The trade war between US and China, the biggest in modern American history,seems to have some aspects not picked up by the media.
As the pressure on China increased, a strange accident occurred last Sunday morning - Saudi Arabia said two of its oil tankers were attacked while sailing toward the Persian Gulfand as many as four ships were damaged. The details are murky, but the reaction laud:Saudi Energy Minister Khalid Al-Falih said the incident aims “to undermine (…) the security of oil supplies to consumers all over the world”. He urged “to mitigate against the adverse consequences (…) on energy markets, and the danger they pose to the global economy.”The US Navy’s 5thfleet which patrols the Persian Gulf from its base in Bahrain declined to comment on the incident.
It should be noted, that the Chinese economic model depends on the security of long maritime supply lines (both into and out of the country) which China is not able to guarantee on their own, they need the US navy to do that.
It could be that president Trump wants US to be paid for this protection, and the incident in the Gulf served as reminder of who’s got the upper hand.
He is a businessman after all.
As a side note, given the level of tension it is amazing that the stock markets are still priced for perfection.
Trade with the US has one aspect many don’t realize – it lubricates the international financial system by doubling the money that is called US “trade deficit”.
In essence, limiting the trade will have a double negative effect on the suppliers.
The trade works like this: let’s say a firm from Japan sells $1M worth of products to a customer in the US. Their invoice gets paid in US$ for which the Japanese have little use – most of their costs are in Yen, they pay taxes and dividends in Yen.
So, they deposit the $1M in a bank and the money eventually lands at the BOJ, the central bank of Japan.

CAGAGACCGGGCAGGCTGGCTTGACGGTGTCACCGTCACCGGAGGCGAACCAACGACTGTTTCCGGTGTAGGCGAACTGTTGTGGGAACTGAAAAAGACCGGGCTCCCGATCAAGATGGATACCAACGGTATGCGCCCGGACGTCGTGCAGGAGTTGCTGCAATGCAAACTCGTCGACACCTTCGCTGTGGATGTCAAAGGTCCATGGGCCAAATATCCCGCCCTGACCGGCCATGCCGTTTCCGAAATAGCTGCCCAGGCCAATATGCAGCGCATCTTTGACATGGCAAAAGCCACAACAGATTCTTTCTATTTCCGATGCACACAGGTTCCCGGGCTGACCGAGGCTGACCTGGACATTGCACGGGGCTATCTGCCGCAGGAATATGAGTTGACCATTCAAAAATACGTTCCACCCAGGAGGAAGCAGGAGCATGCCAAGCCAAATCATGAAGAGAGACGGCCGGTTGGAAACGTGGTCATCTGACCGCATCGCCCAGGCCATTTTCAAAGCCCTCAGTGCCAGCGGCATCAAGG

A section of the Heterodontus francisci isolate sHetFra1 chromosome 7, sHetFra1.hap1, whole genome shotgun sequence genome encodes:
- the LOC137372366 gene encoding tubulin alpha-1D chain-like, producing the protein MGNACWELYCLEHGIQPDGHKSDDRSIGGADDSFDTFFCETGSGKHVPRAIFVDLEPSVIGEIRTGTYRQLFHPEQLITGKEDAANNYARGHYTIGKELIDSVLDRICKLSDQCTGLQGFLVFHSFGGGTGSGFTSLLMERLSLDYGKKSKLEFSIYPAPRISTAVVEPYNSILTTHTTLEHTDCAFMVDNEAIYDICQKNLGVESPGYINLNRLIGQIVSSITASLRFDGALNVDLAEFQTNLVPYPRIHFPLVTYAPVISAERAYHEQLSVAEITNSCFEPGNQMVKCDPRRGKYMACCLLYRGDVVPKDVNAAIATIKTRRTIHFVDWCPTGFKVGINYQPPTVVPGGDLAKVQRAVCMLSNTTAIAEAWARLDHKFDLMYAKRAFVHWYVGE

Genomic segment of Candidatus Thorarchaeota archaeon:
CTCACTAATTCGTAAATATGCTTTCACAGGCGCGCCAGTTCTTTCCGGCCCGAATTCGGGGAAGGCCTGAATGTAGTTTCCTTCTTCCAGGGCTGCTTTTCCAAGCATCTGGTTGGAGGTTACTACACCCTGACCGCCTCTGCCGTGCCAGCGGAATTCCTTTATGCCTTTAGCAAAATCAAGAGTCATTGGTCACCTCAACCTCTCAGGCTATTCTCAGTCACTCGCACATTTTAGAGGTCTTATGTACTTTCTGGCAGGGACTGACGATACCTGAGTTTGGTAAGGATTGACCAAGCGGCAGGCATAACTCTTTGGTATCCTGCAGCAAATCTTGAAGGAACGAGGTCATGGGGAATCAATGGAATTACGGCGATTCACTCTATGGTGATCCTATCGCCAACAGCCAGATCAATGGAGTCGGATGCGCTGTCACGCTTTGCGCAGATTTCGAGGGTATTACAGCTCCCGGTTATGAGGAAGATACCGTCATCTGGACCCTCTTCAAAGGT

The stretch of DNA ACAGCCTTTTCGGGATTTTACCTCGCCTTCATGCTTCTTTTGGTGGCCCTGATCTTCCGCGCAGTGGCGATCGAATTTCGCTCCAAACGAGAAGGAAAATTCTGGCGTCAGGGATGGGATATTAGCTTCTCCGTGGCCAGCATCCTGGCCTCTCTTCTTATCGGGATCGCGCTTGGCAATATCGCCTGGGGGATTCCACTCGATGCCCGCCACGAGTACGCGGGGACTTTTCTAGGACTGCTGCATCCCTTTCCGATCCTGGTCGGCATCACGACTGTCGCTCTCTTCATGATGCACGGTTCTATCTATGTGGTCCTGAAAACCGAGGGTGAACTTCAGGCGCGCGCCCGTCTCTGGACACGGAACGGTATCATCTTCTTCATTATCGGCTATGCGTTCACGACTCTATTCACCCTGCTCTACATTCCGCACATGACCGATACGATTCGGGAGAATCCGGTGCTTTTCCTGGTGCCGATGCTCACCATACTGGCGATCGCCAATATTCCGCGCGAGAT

BOJ creates out of thin air the equivalent of $1M in Yen which then goes to the firm’s account. Now, BOJ also has little use for the dollars, but they have options: they can deposit them at the Federal Reserve or buy American government bonds, in both cases earning an interest.
At the end of this transaction the dollars end up back in the US and there is a fresh equivalent in new Yen on deposit in Japan.
The amount of money involved doubled, and consider that US trade deficit in 2018 was $621 billion, where typically the purchase of goods was offset by the sale of government bonds.
The bottom line is, the size of US trade deficit totally depends on the accounting scheme applied.
To be sure, the bonds are never re-paid, just “rolled over” at maturity.
The real issue is this: by trading financial instruments for real goods the domestic manufacturing base is being destroyed. Trump wants to stop that, as this impacts the lives of people who got him elected and he made promises.
If you have the feeling that there is no free lunch in real life, you’re right. While the bonds sold represent just an accounting entry, the interest payments are real – the compounded interests the US pays out is almost the size of Pentagon budget.
A kid with a calculator will realize quickly that this can’t go on forever.
Hence the governments all over the world have a history of defaulting on their sovereign debt. Some are serial defaulters, like Argentina, some have a history of extending maturities at will, suspending coupon payments and the like.
The Italians practically wrote a book on that.
I have little doubt that the US will be the last to default and it will be the least painful process, perhaps converting debt to equity.
The demand for US bonds and equities remains strong – the money needs to be parked somewhere, and US has the deepest and most liquid markets.
It’s a waiting game – and nobody wants to blink first.
Tom Kubiak is the author of The Traveler